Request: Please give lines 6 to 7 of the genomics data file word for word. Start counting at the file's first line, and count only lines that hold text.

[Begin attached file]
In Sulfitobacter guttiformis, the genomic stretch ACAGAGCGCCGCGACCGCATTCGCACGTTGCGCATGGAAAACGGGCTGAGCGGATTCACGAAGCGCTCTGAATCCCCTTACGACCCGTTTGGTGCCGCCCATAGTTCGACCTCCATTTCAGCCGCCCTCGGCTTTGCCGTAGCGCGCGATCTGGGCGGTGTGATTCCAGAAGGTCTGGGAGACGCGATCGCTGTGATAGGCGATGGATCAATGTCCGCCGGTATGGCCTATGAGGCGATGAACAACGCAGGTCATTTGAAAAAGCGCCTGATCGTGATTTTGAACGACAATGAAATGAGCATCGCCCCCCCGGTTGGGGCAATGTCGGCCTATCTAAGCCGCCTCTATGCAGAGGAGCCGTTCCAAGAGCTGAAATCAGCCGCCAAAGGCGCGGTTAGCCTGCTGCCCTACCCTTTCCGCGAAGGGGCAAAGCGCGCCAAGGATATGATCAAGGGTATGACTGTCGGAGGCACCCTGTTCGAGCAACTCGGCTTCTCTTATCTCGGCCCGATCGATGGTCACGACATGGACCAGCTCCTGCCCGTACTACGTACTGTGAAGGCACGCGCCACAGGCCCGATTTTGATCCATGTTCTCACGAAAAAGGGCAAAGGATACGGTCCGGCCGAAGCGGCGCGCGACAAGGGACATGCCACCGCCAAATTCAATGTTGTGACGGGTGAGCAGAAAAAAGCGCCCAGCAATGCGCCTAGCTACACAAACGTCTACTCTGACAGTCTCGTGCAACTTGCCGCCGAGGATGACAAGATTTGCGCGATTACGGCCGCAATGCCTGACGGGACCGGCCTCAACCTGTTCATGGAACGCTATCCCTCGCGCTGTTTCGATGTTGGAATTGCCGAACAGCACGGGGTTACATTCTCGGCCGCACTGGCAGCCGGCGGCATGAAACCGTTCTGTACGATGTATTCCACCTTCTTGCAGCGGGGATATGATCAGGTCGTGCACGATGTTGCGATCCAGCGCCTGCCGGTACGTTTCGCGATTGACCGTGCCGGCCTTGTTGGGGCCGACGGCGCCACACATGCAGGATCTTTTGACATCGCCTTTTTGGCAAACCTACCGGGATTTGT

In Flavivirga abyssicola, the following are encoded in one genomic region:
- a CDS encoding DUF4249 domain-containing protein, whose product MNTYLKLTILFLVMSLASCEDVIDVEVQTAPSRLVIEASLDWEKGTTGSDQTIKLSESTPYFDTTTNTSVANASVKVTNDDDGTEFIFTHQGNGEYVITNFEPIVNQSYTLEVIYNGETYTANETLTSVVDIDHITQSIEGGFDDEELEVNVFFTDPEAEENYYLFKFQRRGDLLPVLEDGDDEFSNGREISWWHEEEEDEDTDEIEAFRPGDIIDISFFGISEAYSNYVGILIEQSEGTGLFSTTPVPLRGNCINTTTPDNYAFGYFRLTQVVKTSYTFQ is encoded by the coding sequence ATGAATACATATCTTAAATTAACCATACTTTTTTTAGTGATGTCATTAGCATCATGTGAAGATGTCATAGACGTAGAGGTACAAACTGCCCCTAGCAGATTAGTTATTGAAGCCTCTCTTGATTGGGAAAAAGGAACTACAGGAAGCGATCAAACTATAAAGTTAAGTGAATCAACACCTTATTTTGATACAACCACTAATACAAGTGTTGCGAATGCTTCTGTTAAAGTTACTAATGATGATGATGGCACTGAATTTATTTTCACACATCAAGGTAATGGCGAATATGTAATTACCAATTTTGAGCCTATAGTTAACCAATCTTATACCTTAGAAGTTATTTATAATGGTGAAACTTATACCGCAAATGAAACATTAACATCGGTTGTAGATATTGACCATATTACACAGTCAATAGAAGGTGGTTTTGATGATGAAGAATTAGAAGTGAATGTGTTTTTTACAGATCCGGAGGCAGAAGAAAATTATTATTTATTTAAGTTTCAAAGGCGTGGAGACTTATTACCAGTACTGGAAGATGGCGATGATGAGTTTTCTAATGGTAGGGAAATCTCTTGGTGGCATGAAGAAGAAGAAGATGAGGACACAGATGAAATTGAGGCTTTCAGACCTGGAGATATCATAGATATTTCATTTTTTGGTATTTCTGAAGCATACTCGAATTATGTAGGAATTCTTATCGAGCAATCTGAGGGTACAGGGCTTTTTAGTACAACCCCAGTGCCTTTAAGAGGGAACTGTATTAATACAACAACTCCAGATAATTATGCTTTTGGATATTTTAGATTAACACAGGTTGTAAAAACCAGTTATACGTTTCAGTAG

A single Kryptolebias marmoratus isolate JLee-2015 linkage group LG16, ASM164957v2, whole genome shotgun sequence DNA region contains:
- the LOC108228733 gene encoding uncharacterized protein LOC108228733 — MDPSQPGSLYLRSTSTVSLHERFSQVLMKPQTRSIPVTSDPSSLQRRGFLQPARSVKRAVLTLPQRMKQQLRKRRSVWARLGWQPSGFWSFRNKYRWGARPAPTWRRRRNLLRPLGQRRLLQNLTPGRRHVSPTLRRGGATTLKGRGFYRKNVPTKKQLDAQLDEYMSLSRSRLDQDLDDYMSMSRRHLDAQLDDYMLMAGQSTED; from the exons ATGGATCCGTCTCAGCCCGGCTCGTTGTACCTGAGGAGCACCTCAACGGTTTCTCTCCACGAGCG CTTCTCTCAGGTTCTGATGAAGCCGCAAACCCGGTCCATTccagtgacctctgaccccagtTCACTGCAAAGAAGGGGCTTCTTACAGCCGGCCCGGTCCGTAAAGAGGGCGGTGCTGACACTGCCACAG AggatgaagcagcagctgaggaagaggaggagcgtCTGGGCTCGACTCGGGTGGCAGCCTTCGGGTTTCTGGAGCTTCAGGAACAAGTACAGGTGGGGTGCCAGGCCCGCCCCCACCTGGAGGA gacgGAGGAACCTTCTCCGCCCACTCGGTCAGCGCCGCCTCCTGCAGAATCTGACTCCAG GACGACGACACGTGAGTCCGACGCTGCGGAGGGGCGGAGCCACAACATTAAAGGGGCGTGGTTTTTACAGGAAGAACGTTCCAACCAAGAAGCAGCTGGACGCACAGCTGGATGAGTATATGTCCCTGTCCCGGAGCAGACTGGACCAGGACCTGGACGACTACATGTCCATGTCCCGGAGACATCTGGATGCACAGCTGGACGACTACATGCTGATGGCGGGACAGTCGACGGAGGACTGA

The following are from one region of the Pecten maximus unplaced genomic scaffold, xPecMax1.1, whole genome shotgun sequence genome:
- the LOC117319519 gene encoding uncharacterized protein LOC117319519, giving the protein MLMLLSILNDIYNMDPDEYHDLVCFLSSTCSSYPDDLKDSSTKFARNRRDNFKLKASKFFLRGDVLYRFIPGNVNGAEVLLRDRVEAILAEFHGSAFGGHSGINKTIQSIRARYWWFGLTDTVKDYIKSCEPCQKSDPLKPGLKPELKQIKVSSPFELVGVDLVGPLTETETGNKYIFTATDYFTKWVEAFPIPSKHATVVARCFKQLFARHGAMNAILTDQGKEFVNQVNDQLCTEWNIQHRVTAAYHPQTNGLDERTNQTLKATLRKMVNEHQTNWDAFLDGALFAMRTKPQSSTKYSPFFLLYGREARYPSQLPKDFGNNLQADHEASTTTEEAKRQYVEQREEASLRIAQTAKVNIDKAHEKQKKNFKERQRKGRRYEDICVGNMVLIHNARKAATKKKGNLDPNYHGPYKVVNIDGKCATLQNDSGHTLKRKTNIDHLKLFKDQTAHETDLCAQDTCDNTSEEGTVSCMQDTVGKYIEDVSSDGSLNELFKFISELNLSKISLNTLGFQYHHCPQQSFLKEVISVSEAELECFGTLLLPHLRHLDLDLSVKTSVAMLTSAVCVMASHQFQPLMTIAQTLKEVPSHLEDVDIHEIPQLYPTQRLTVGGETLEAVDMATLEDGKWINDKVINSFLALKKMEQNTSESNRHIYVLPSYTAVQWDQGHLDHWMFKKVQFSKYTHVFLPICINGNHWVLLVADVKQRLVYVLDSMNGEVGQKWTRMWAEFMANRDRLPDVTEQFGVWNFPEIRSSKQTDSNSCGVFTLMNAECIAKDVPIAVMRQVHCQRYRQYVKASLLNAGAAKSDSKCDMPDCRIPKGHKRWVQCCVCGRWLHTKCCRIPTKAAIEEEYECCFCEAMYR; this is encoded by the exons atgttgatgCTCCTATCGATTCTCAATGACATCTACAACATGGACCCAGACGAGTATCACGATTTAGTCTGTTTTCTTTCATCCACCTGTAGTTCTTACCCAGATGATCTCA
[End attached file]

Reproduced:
The following are from one region of the Pecten maximus unplaced genomic scaffold, xPecMax1.1, whole genome shotgun sequence genome:
- the LOC117319519 gene encoding uncharacterized protein LOC117319519, giving the protein MLMLLSILNDIYNMDPDEYHDLVCFLSSTCSSYPDDLKDSSTKFARNRRDNFKLKASKFFLRGDVLYRFIPGNVNGAEVLLRDRVEAILAEFHGSAFGGHSGINKTIQSIRARYWWFGLTDTVKDYIKSCEPCQKSDPLKPGLKPELKQIKVSSPFELVGVDLVGPLTETETGNKYIFTATDYFTKWVEAFPIPSKHATVVARCFKQLFARHGAMNAILTDQGKEFVNQVNDQLCTEWNIQHRVTAAYHPQTNGLDERTNQTLKATLRKMVNEHQTNWDAFLDGALFAMRTKPQSSTKYSPFFLLYGREARYPSQLPKDFGNNLQADHEASTTTEEAKRQYVEQREEASLRIAQTAKVNIDKAHEKQKKNFKERQRKGRRYEDICVGNMVLIHNARKAATKKKGNLDPNYHGPYKVVNIDGKCATLQNDSGHTLKRKTNIDHLKLFKDQTAHETDLCAQDTCDNTSEEGTVSCMQDTVGKYIEDVSSDGSLNELFKFISELNLSKISLNTLGFQYHHCPQQSFLKEVISVSEAELECFGTLLLPHLRHLDLDLSVKTSVAMLTSAVCVMASHQFQPLMTIAQTLKEVPSHLEDVDIHEIPQLYPTQRLTVGGETLEAVDMATLEDGKWINDKVINSFLALKKMEQNTSESNRHIYVLPSYTAVQWDQGHLDHWMFKKVQFSKYTHVFLPICINGNHWVLLVADVKQRLVYVLDSMNGEVGQKWTRMWAEFMANRDRLPDVTEQFGVWNFPEIRSSKQTDSNSCGVFTLMNAECIAKDVPIAVMRQVHCQRYRQYVKASLLNAGAAKSDSKCDMPDCRIPKGHKRWVQCCVCGRWLHTKCCRIPTKAAIEEEYECCFCEAMYR; this is encoded by the exons atgttgatgCTCCTATCGATTCTCAATGACATCTACAACATGGACCCAGACGAGTATCACGATTTAGTCTGTTTTCTTTCATCCACCTGTAGTTCTTACCCAGATGATCTCA